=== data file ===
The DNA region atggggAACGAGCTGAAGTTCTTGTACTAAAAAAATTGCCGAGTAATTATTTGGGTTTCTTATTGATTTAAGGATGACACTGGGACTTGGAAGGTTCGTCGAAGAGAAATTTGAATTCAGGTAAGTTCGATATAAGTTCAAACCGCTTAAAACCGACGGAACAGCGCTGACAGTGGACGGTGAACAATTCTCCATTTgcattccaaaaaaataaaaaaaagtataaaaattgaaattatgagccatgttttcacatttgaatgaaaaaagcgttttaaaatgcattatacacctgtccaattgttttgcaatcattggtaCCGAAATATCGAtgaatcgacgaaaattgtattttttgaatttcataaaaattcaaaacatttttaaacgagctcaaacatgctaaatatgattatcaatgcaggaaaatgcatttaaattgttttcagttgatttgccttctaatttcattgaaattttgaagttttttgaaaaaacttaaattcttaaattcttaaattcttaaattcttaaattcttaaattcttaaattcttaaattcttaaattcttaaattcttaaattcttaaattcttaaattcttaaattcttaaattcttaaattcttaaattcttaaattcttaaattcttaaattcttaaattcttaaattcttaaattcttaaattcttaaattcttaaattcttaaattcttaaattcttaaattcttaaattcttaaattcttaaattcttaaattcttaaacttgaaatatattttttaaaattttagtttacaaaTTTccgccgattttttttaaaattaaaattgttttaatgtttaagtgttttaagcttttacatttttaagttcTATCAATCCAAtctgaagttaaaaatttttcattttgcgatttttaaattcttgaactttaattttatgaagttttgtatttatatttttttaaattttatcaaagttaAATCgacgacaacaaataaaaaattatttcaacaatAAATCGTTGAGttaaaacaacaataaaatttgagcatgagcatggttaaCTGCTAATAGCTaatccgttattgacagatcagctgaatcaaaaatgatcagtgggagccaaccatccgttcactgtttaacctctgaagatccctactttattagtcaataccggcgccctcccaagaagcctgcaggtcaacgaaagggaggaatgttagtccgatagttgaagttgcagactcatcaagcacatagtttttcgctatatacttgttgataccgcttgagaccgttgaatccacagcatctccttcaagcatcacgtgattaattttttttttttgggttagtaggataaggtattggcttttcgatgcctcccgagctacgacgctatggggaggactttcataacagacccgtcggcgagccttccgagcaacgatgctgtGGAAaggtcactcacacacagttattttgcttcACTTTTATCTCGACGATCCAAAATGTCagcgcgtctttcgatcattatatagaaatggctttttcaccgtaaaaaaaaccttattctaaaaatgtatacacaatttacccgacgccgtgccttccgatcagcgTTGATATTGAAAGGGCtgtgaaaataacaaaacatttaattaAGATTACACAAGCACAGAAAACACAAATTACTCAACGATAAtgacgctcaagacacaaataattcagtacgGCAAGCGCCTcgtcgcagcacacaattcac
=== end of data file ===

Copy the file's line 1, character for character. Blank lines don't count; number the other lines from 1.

The DNA region atggggAACGAGCTGAAGTTCTTGTACTAAAAAAATTGCCGAGTAATTATTTGGGTTTCTTATTGATTTAAGGATGACACTGGGACTTGGAAGGTTCGTCGAAGAGAAATTTGAATTCAGGTAAGTTCGATATAAGTTCAAACCGCTTAAAACCGACGGAACAGCGCTGACAGTGGACGGTGAACAATTCTCCATTTgcattccaaaaaaataaaaaaaagtataaaaattgaaattatgagccatgttttcacatttgaatgaaaaaagcgttttaaaatgcattatacacctgtccaattgttttgcaatcattggtaCCGAAATATCGAtgaatcgacgaaaattgtattttttgaatttcataaaaattcaaaacatttttaaacgagctcaaacatgctaaatatgattatcaatgcaggaaaatgcatttaaattgttttcagttgatttgccttctaatttcattgaaattttgaagttttttgaaaaaacttaaattcttaaattcttaaattcttaaattcttaaattcttaaattcttaaattcttaaattcttaaattcttaaattcttaaattcttaaattcttaaattcttaaattcttaaattcttaaattcttaaattcttaaattcttaaattcttaaattcttaaattcttaaattcttaaattcttaaattcttaaattcttaaattcttaaattcttaaattcttaaattcttaaattcttaaattcttaaattcttaaattcttaaacttgaaatatattttttaaaattttagtttacaaaTTTccgccgattttttttaaaattaaaattgttttaatgtttaagtgttttaagcttttacatttttaagttcTATCAATCCAAtctgaagttaaaaatttttcattttgcgatttttaaattcttgaactttaattttatgaagttttgtatttatatttttttaaattttatcaaagttaAATCgacgacaacaaataaaaaattatttcaacaatAAATCGTTGAGttaaaacaacaataaaatttgagcatgagcatggttaaCTGCTAATAGCTaatccgttattgacagatcagctgaatcaaaaatgatcagtgggagccaaccatccgttcactgtttaacctctgaagatccctactttattagtcaataccggcgccctcccaagaagcctgcaggtcaacgaaagggaggaatgttagtccgatagttgaagttgcagactcatcaagcacatagtttttcgctatatacttgttgataccgcttgagaccgttgaatccacagcatctccttcaagcatcacgtgattaattttttttttttgggttagtaggataaggtattggcttttcgatgcctcccgagctacgacgctatggggaggactttcataacagacccgtcggcgagccttccgagcaacgatgctgtGGAAaggtcactcacacacagttattttgcttcACTTTTATCTCGACGATCCAAAATGTCagcgcgtctttcgatcattatatagaaatggctttttcaccgtaaaaaaaaccttattctaaaaatgtatacacaatttacccgacgccgtgccttccgatcagcgTTGATATTGAAAGGGCtgtgaaaataacaaaacatttaattaAGATTACACAAGCACAGAAAACACAAATTACTCAACGATAAtgacgctcaagacacaaataattcagtacgGCAAGCGCCTcgtcgcagcacacaattcac